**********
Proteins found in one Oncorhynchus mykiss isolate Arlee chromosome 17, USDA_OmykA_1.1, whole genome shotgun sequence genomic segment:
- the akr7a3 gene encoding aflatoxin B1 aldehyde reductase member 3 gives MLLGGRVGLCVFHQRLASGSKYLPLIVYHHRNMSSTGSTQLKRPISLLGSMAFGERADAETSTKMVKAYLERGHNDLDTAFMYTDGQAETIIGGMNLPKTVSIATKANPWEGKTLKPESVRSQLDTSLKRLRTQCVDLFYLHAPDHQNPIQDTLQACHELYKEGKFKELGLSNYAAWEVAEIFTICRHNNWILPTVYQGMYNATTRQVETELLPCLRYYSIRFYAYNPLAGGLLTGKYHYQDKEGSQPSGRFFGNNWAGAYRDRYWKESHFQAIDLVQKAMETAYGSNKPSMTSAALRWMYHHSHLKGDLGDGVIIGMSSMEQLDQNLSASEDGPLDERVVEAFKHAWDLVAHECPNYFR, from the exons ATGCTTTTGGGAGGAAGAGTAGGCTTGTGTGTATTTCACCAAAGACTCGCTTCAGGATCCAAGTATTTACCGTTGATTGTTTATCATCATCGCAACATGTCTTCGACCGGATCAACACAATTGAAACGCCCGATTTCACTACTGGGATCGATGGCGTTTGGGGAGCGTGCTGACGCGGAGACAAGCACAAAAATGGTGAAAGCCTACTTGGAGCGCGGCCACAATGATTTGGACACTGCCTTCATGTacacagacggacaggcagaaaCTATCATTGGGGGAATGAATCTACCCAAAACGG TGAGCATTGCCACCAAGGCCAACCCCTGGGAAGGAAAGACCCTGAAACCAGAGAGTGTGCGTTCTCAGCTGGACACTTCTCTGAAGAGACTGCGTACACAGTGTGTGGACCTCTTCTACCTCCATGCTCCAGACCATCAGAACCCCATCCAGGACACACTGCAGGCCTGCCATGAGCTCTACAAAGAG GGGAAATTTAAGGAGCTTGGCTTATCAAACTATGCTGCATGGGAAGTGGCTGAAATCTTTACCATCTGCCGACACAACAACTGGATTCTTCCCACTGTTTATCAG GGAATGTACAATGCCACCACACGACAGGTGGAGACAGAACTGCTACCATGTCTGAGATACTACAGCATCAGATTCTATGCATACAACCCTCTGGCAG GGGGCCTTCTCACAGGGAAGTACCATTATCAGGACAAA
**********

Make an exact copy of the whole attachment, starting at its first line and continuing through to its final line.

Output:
Proteins found in one Oncorhynchus mykiss isolate Arlee chromosome 17, USDA_OmykA_1.1, whole genome shotgun sequence genomic segment:
- the akr7a3 gene encoding aflatoxin B1 aldehyde reductase member 3 gives MLLGGRVGLCVFHQRLASGSKYLPLIVYHHRNMSSTGSTQLKRPISLLGSMAFGERADAETSTKMVKAYLERGHNDLDTAFMYTDGQAETIIGGMNLPKTVSIATKANPWEGKTLKPESVRSQLDTSLKRLRTQCVDLFYLHAPDHQNPIQDTLQACHELYKEGKFKELGLSNYAAWEVAEIFTICRHNNWILPTVYQGMYNATTRQVETELLPCLRYYSIRFYAYNPLAGGLLTGKYHYQDKEGSQPSGRFFGNNWAGAYRDRYWKESHFQAIDLVQKAMETAYGSNKPSMTSAALRWMYHHSHLKGDLGDGVIIGMSSMEQLDQNLSASEDGPLDERVVEAFKHAWDLVAHECPNYFR, from the exons ATGCTTTTGGGAGGAAGAGTAGGCTTGTGTGTATTTCACCAAAGACTCGCTTCAGGATCCAAGTATTTACCGTTGATTGTTTATCATCATCGCAACATGTCTTCGACCGGATCAACACAATTGAAACGCCCGATTTCACTACTGGGATCGATGGCGTTTGGGGAGCGTGCTGACGCGGAGACAAGCACAAAAATGGTGAAAGCCTACTTGGAGCGCGGCCACAATGATTTGGACACTGCCTTCATGTacacagacggacaggcagaaaCTATCATTGGGGGAATGAATCTACCCAAAACGG TGAGCATTGCCACCAAGGCCAACCCCTGGGAAGGAAAGACCCTGAAACCAGAGAGTGTGCGTTCTCAGCTGGACACTTCTCTGAAGAGACTGCGTACACAGTGTGTGGACCTCTTCTACCTCCATGCTCCAGACCATCAGAACCCCATCCAGGACACACTGCAGGCCTGCCATGAGCTCTACAAAGAG GGGAAATTTAAGGAGCTTGGCTTATCAAACTATGCTGCATGGGAAGTGGCTGAAATCTTTACCATCTGCCGACACAACAACTGGATTCTTCCCACTGTTTATCAG GGAATGTACAATGCCACCACACGACAGGTGGAGACAGAACTGCTACCATGTCTGAGATACTACAGCATCAGATTCTATGCATACAACCCTCTGGCAG GGGGCCTTCTCACAGGGAAGTACCATTATCAGGACAAA